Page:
You are here: HomeNewsHealth2014 03 19Article 303742

Health News of Wednesday, 19 March 2014


Ghana makes progress in treating HIV cases

The Director-General of the Ghana AIDS Commission, Dr Angela El - Adas, has stated that Ghana has made significant progress in increasing coverage for the treatment of persons living with HIV.

In general, she said treatment coverage for people living with HIV//AIDS had increased from 30.5 per cent in 2009 to 60 per cent in 2012.

She made this known at Ghana's side event organised at the ongoing United Nations Commission on the Status of Women in New York.

Ghana's side event showcased the country's achievements with regard to the Millenium Development Goals (MDGs) that relate to women and children's health, maternal mortality, HIV and AIDS among women and girls, poverty reduction as well as access to education for girls at both the primary and tertiary levels.

The director-general said as a result of improved availability of funding and enhanced efforts of implementing institutions in 2010 and 2011, prevention, care, treatment and support were improved leading to an increase in the number of persons accessing services.

She said the country was working at providing preventable interventions, as well as comprehensive sexual education to the most vulnerable who included women and the youth.

The Minister for Gender, Children and Social Protection, Nana Oye Lithur, said Ghana was on track to potentially meet all MDG targets in the area of HIV and AIDS, saying that the country’s prevalence rate had declined by more than 25 per cent between 2001 and 2011 to a current 1.37.

She said Ghana’s maternal mortality rate had also declined from 740 per 100,000 live births in 2000 to 451 in 2013.

Ghana's Achievements

Ghana's achievement in this area, she said, had been possible as a result of the implementation of programmes to improve access to skilled health personnel and increased education, as well as the use of family planning methods.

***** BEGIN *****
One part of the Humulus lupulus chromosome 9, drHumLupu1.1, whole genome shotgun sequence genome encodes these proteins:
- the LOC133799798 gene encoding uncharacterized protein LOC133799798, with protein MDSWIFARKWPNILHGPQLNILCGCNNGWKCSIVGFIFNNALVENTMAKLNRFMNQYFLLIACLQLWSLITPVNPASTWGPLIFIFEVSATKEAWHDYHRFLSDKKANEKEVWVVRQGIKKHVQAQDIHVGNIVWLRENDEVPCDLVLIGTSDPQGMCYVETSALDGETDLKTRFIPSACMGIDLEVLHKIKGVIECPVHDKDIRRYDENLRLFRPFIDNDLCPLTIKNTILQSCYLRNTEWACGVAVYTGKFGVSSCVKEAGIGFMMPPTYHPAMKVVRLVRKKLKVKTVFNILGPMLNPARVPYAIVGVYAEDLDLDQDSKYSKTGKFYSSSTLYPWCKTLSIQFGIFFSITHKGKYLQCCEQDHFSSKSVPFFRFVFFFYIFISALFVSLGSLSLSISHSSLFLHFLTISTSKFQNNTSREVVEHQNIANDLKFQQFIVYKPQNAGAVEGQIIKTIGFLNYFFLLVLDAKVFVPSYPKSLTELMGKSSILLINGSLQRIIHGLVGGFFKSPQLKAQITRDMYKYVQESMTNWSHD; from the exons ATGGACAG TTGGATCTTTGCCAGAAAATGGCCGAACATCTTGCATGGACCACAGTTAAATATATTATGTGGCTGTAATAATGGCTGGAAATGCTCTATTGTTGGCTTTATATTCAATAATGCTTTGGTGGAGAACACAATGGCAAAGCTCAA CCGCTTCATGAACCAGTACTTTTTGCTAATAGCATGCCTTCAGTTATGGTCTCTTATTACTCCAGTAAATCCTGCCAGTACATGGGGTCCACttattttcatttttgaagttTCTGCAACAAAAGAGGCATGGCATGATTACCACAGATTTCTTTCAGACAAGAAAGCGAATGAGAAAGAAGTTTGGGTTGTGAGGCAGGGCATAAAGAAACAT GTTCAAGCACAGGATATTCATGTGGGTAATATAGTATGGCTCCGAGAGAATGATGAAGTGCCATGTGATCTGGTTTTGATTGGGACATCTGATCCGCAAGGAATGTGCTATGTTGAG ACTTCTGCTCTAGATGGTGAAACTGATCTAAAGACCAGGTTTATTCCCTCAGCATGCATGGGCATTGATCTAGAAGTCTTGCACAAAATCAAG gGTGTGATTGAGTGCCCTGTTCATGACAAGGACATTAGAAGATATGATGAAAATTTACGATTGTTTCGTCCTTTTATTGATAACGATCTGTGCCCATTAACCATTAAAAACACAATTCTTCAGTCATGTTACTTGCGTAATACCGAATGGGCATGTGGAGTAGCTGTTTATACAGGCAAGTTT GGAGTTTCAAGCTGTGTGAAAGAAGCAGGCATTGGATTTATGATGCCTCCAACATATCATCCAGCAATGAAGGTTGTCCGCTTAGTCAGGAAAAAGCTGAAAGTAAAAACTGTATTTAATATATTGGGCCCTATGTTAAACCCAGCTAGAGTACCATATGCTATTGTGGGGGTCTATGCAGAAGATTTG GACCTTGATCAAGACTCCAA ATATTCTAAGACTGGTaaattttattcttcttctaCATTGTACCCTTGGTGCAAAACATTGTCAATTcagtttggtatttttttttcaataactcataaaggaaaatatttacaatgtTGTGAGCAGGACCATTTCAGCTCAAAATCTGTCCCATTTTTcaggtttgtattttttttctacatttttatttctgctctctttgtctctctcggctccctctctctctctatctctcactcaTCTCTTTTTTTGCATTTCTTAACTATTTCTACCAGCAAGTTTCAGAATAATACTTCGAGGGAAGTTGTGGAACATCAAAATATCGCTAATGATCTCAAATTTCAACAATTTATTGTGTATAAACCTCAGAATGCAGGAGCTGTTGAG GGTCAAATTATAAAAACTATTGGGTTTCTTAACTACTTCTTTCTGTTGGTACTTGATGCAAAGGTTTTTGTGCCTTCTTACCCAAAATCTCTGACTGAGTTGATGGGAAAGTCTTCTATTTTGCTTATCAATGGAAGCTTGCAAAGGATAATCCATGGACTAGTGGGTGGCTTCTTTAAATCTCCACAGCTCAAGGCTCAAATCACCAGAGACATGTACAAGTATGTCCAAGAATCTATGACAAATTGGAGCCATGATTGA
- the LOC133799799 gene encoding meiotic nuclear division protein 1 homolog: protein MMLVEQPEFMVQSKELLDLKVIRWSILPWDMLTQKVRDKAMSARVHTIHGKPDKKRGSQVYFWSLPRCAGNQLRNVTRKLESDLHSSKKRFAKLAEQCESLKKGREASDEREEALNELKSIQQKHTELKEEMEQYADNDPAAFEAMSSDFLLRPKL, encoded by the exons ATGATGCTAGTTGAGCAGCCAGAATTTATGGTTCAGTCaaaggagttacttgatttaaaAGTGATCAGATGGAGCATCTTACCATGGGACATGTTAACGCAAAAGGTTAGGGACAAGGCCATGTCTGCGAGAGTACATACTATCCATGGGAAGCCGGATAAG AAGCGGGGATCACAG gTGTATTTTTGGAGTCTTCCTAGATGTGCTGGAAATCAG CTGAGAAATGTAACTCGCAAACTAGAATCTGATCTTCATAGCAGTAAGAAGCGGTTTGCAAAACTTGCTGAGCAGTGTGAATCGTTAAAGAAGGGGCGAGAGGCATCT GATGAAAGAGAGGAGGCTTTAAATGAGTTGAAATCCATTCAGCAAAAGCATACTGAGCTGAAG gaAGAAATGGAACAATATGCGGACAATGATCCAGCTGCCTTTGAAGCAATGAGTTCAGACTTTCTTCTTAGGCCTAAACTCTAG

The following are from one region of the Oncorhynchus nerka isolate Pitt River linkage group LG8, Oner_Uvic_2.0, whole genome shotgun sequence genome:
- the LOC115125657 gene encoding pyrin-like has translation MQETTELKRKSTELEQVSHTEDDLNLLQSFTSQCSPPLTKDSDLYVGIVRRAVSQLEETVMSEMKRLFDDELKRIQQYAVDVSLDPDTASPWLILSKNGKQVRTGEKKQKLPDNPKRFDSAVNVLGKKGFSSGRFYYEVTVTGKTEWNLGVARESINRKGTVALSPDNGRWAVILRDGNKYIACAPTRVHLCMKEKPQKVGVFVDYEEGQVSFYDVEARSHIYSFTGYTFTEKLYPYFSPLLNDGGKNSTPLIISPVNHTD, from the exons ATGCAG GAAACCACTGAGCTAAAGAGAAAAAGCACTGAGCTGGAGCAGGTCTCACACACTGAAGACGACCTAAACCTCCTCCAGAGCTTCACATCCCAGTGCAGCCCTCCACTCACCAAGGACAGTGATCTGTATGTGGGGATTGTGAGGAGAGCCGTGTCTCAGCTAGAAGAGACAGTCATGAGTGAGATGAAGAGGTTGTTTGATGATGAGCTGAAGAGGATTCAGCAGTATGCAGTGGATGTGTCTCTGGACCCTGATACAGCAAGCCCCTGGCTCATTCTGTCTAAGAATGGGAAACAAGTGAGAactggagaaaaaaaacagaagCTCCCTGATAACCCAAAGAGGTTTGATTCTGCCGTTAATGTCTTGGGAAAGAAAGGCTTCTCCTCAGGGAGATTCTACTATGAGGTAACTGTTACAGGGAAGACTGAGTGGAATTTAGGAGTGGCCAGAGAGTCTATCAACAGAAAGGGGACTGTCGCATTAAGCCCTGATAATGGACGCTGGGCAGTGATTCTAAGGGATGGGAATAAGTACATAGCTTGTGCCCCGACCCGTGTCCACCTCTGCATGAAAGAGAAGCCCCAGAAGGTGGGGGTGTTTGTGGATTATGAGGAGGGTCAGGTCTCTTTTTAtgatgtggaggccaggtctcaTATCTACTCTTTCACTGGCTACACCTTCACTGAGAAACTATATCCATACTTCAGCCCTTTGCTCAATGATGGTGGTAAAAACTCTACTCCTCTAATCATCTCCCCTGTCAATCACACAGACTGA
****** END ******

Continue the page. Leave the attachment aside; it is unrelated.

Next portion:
The introduction of the National Health Insurance Scheme in 2003, coupled with the safe motherhood task force, and an increase in the training of nurses and midwives, had all contributed to delivering quality basic healthcare services to, especially, the poor and vulnerable, according to Nana Oye.

Poverty Reduction

On poverty reduction, she said the country’s poverty gap was steadily declining in the urban areas but was slower in the country's northern rural and Savannah regions.

Also she said gender parity in schools was closest to being achieved at the primary level where the net enrolment rate in 2014 was 84.04 for girls and 83.77 for boys.

The Director of Curriculum Research Development of the Ghana Education Service (GES), Mrs Cynthia Bosomtwe-Sam, said the government was working on improving infrastructural needs of schools in the rural areas, as well as working at eliminating "schools under trees" across the country.

The Executive Director of the Ark Foundation, Mrs Angela Dwamena Aboagye, called for more resources for the Ministry of Gender, Children and Social Protection, to tackle issues on gender disparity and women's empowerment across the country.